‘Compassionate conservative’ Scott Hammond leaves Senate early to lead workforce agency
Growing up in the 1,200-person town of Delta Junction, Alaska, where neighbors helped each other when in need, shaped a lot of whom former Sen. Scott Hammond (R-Las Vegas) is — a conservative who even progressives speak highly of.
The 56-year-old represented Senate District 18 in Las Vegas for a decade before resigning Oct. 26 and accepting the governor’s appointment to lead the Governor’s Office of Workforce Innovation (GOWINN) effective last Wednesday. Hammond’s tenure in the Senate was set to end in 2024, and was prohibited from running again due to term limits.
In a previous interview, Hammond said his desire to run came from the motivation to prove that everyday people can hold office “if they can prove to the people who live in their area that they are worthy of their time, their vote and consideration.”
“I just really believe that anybody can do that if they go out there and really prove to everybody that they have the best interest of that community at heart,” he said.
Hammond said his wife believed that his “even-keeled temper” and attitude were needed in state politics, and convinced him to run for office again even after an unsuccessful bid for the Assembly in 1996.
He was elected to the Legislature in 2010 after winning the Assembly District 13 race by more than 5,000 votes over Democrat Lou DeSalvio, now president of the Laborers Local 872. The district covers neighborhoods in the northwestern part of the Las Vegas Valley.
In all of his elections, Hammond says he followed the same strategy.
“I knocked on as many doors as I possibly could … to talk to people, find out what was going on in the community, their concerns,” he told The Nevada Independent in a June interview about his 2010 campaign. “That's kind of my approach ever since, and it won me several elections after that.”
Hammond — who becomes the 14th legislator not to seek the same seat the lawmaker held in the 2023 session — will be leading an office focused on promoting apprenticeships and work-based learning and developing career pathways. In a statement announcing the appointment, Gov. Joe Lombardo credited Hammond’s “visionary leadership and commitment to serving others time and time again.”
For Hammond, helping others comes naturally.
“A part of [Delta Junction], Alaska, goes with me everywhere I go,” he said in June. “It was very common in that community, where if somebody found out that somebody needed help, they just showed up and started chopping wood, or they started working on their car, or they plowed their street, got rid of snow.”
‘The easiest person to work with’
The former small-town teacher and high school sports coach made Nevada home 24 years ago, later climbing the ranks of the Legislature where he served as co-minority whip for six years.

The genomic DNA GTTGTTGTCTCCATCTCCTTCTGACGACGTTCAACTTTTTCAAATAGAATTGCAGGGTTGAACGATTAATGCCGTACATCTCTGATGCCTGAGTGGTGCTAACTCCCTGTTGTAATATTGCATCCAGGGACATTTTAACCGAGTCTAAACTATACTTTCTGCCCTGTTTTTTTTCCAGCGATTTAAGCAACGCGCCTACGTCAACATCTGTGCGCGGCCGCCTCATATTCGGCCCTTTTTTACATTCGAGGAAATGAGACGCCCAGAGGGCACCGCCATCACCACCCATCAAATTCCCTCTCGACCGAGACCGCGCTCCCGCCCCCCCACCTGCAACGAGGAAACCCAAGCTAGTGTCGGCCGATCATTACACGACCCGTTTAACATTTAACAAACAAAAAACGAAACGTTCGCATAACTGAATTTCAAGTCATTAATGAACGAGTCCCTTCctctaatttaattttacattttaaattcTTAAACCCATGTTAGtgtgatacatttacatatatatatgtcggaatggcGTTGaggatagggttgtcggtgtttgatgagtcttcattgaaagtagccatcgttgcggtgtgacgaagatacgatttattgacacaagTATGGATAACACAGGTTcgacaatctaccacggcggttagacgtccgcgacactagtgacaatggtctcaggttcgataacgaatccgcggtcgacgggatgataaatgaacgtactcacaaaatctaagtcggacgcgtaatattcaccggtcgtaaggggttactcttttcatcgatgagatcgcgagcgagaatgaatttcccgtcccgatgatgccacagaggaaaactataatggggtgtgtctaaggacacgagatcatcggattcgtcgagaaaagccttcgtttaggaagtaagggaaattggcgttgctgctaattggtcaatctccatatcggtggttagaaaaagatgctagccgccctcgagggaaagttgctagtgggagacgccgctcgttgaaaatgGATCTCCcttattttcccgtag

Following a single term in the Assembly, he ran and won a race to represent Senate District 18 in 2012, which includes the most northern parts of the Las Vegas Valley. He won re-election two more times, in 2016 and 2020.
Hammond also made an unsuccessful bid in the crowded Congressional District 3 race in 2018, losing the Republican primary to lawyer and businessman Danny Tarkanian, who was defeated in the general election by Rep. Susie Lee (D-NV).
After a 16-year career in the Clark County School District teaching Spanish and social studies, Hammond became a founding board member of Somerset Academy of Las Vegas in 2016, a charter school system in Southern Nevada that has seven locations.
He speaks three languages fluently: English, Portuguese (learned while serving as a missionary in Portugal for The Church of Jesus Christ of Latter-day Saints) and Spanish, which he learned while studying abroad in Chile.
In 2014, Hammond became the director of community outreach at what he described as the “pro-employer” Nevada Contractors Association, where he helped build pathways from schools into construction trades through career and technical education.
He’s won favorable reviews even from those on opposite sides of critical issues such as abortion and public funding for private education.
“He has actually been … like the easiest person to work with,” said Laura Martin, the executive director of the Progressive Leadership Alliance of Nevada. “Not even the easiest Republican, just person. Because there are some Democrats who are very difficult to deal with and I think it goes a long way just to have an honest conversation with constituents.”
Hammond was one of only a few Republicans to join Democrats in 2015 to support a contentious, record-breaking tax package proposed by then-Gov. Brian Sandoval that massively enhanced education funding (Hammond cited the passage of his bill that session to greatly expand school choice as a reason for the vote). This year, he cast the deciding vote in the Senate to pass the state budget, ending a standoff between the parties that forced the Legislature into a special session.
“This had to be done. We needed to end this,” Hammond told reporters after the vote.
Even after Hammond ran for office, he continued to teach government and Spanish at Indian Springs High School in the small community of Indian Springs, 45 minutes north of downtown Las Vegas. It’s a job he held until 2015, becoming assistant principal at Somerset Academy Lone Mountain charter school that year until 2016.
He said he was heavily motivated to run for office by a desire to “open up the educational system.”
“Just like a whistle tells the factory it's time to stop for a break, the [school bell] told you it's time for lunch or time to go home,” Hammond said. “That's the factory-style model [of education] that hasn't changed for 100 years, but you're starting to see now, that it just isn't serving what our kids need.”